Theo Epstein is widely considered by many pundits as arguably the best architect in baseball today because of the feats he accomplished with the Boston Red Sox and the Chicago Cubs. Both historic franchises saw their World Series droughts come to an end the moment the 44-year-old executive took over their front offices.
Epstein’s body of work as the top decision-maker for two great baseball clubs earned him the No. 1 spot on Fortune’s 2017 World Greatest Leaders list. In an interview with Nick Cafardo of the Boston Globe, Epstein touched on few principles that paved the way to the success of the Red Sox and the Cubs.
While Epstein is notoriously known for being an analytics guy, the Cubs president of baseball operations is still a proponent of using scouting reports to evaluate prospects and guide him in his next move. He believes that a combination of analytics and the experience of scouts actually lead to better decisions.
Another strong point the three-time World Series champion stressed is that winning goes beyond the numbers because in the end advanced data merely serves as aids, and the human aspect of the game eventually outweighs other factors.
“And the last issue is to go beyond the numbers and remember the game is played by human beings. So, if everyone has the same information, you really want to put a premium on a humanistic approach an understanding of the people and being able to support them as human beings and the chemistry of the group overall.”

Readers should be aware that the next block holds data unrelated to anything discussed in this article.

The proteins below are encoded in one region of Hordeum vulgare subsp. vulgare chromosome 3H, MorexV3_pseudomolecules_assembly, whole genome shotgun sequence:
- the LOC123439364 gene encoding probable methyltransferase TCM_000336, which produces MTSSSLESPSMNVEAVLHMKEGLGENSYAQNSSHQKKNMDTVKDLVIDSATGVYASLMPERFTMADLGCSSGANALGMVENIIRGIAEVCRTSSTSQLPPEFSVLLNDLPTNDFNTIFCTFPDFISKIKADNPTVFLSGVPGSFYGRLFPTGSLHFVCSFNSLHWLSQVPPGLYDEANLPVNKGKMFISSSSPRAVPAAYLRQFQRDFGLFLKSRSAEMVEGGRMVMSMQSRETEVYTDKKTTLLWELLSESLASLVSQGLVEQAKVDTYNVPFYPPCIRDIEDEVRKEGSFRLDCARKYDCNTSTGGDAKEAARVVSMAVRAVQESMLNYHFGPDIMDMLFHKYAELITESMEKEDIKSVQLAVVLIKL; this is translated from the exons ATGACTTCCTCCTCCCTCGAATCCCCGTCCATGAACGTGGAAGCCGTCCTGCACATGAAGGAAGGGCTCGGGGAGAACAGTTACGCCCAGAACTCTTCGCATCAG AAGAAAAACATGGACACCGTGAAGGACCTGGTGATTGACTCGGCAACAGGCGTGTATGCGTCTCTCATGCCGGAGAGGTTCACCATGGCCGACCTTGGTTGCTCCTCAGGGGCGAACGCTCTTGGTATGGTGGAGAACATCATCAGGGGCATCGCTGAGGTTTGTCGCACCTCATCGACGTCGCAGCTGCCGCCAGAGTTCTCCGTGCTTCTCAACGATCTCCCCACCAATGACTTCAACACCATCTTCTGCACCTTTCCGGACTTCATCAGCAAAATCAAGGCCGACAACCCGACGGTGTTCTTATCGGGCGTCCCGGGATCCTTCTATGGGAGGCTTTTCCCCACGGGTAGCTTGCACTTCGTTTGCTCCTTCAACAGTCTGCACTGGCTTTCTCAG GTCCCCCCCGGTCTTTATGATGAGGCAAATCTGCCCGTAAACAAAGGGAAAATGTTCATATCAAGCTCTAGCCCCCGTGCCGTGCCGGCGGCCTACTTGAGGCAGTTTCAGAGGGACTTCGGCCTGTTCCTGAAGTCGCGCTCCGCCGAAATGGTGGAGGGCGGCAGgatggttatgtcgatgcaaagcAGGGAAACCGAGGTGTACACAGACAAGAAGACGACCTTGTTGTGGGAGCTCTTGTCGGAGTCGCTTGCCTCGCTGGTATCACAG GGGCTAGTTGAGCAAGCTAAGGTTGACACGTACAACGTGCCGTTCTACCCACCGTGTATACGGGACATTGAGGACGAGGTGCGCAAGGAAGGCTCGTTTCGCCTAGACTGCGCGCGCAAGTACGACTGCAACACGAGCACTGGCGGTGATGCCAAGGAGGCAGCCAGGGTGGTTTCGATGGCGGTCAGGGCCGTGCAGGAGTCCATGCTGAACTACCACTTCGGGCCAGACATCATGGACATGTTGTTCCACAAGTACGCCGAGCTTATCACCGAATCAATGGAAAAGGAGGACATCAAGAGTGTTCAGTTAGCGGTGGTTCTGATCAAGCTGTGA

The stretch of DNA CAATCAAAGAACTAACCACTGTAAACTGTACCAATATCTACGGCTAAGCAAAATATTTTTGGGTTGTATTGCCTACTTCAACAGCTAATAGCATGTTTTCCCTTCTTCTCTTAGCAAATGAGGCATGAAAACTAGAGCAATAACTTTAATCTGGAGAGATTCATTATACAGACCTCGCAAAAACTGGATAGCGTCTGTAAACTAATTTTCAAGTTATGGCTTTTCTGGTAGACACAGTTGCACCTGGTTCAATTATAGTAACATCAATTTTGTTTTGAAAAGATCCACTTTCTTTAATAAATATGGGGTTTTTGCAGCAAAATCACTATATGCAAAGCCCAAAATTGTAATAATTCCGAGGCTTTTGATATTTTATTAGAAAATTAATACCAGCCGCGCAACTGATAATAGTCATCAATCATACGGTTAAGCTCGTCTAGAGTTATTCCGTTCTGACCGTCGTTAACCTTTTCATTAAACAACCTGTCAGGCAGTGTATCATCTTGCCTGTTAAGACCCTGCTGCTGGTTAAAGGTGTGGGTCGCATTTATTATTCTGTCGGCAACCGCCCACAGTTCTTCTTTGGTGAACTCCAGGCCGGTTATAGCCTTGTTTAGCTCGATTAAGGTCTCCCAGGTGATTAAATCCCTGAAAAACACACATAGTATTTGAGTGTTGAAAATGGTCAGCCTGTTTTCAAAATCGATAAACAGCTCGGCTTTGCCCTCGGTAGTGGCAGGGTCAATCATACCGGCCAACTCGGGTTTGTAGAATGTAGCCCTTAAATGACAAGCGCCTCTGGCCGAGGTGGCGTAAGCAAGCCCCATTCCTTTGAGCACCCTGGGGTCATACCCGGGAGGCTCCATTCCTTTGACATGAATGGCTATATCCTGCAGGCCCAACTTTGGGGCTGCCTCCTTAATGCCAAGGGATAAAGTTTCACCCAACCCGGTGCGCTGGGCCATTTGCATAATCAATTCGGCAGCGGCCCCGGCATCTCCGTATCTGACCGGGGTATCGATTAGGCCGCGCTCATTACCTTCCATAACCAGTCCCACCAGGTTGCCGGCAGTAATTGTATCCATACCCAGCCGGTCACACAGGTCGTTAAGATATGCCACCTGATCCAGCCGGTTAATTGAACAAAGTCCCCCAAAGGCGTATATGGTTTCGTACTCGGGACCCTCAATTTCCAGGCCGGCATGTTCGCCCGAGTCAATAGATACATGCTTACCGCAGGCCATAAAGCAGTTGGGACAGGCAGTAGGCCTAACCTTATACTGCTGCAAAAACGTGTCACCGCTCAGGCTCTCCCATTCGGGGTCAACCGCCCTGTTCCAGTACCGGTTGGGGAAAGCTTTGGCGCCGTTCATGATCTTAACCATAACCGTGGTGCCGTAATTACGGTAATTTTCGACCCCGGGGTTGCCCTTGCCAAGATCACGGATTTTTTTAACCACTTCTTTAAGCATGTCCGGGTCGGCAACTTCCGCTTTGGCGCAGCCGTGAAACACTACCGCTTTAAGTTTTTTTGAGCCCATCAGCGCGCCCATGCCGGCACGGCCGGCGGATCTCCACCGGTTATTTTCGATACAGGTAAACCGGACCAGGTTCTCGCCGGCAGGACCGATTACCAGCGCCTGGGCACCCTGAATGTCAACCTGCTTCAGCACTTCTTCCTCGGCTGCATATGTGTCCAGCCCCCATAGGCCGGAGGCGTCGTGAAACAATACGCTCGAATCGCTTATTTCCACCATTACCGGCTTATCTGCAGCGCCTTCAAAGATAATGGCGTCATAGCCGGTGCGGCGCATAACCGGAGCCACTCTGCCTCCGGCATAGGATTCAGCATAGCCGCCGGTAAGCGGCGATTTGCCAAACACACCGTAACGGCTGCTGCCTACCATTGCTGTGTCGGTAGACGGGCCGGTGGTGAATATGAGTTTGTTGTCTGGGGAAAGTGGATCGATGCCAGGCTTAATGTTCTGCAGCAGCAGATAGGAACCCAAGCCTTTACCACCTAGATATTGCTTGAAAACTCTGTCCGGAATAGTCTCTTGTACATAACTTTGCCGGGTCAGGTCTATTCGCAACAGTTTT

Epstein left Boston roughly seven years ago, but his remnants are still playing crucial roles for the Red Sox. Right fielder Mookie Betts was among the last batch of Epstein’s draft picks and has become a major driving force behind the team’s resurgence the last two years.
According to the executive, he never expected Betts to become a perennial All-Star, let alone an American League MVP finalist. Betts finished runner-up to Mike Trout in American League MVP voting, while fellow 2011 Draft picks Jackie Bradley Jr. and Blake Swihart form part of Boston’s young core.
Even Red Sox’s new manager, Alex Cora, draws a connection with the former general manager as Epstein traded for him in 2005. Cora won a World Series ring with the Red Sox in 2007 and captured another 10 years later as part of the Houston Astros’ coaching staff.
On the other hand, the Cubs are gunning for a return trip to the World Series after coming up short last year. The 2016 champ upgraded their pitching corps with the addition of Yu Darvish (six-year, $126 million), Tyler Chatwood (three-year, $38 million), Brandon Marrow (two-year, $21 million) and Steve Cishek (two-year, $13 million).
Epstein, who is reportedly earning $10 million per year, said he was happy that everything worked out well for both franchises, hoping that sooner or later the Cubs and the Red Sox will eventually collide in the World Series.